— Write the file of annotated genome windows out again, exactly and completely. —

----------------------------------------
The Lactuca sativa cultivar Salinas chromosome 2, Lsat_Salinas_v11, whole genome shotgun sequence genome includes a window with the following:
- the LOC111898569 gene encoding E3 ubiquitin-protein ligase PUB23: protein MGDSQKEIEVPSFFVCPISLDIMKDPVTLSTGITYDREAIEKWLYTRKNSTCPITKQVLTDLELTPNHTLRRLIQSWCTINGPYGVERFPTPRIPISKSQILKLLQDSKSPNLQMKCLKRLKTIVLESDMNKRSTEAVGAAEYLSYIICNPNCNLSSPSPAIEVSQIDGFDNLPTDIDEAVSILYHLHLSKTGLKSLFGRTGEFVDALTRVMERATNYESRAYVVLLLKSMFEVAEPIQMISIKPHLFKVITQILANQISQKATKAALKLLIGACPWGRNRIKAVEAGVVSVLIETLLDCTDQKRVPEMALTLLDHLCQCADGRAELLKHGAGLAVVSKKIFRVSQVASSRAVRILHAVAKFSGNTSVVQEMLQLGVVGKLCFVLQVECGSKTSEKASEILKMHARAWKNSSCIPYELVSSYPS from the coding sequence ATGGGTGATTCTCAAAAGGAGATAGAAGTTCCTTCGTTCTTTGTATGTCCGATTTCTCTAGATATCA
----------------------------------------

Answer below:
The Lactuca sativa cultivar Salinas chromosome 2, Lsat_Salinas_v11, whole genome shotgun sequence genome includes a window with the following:
- the LOC111898569 gene encoding E3 ubiquitin-protein ligase PUB23: protein MGDSQKEIEVPSFFVCPISLDIMKDPVTLSTGITYDREAIEKWLYTRKNSTCPITKQVLTDLELTPNHTLRRLIQSWCTINGPYGVERFPTPRIPISKSQILKLLQDSKSPNLQMKCLKRLKTIVLESDMNKRSTEAVGAAEYLSYIICNPNCNLSSPSPAIEVSQIDGFDNLPTDIDEAVSILYHLHLSKTGLKSLFGRTGEFVDALTRVMERATNYESRAYVVLLLKSMFEVAEPIQMISIKPHLFKVITQILANQISQKATKAALKLLIGACPWGRNRIKAVEAGVVSVLIETLLDCTDQKRVPEMALTLLDHLCQCADGRAELLKHGAGLAVVSKKIFRVSQVASSRAVRILHAVAKFSGNTSVVQEMLQLGVVGKLCFVLQVECGSKTSEKASEILKMHARAWKNSSCIPYELVSSYPS from the coding sequence ATGGGTGATTCTCAAAAGGAGATAGAAGTTCCTTCGTTCTTTGTATGTCCGATTTCTCTAGATATCA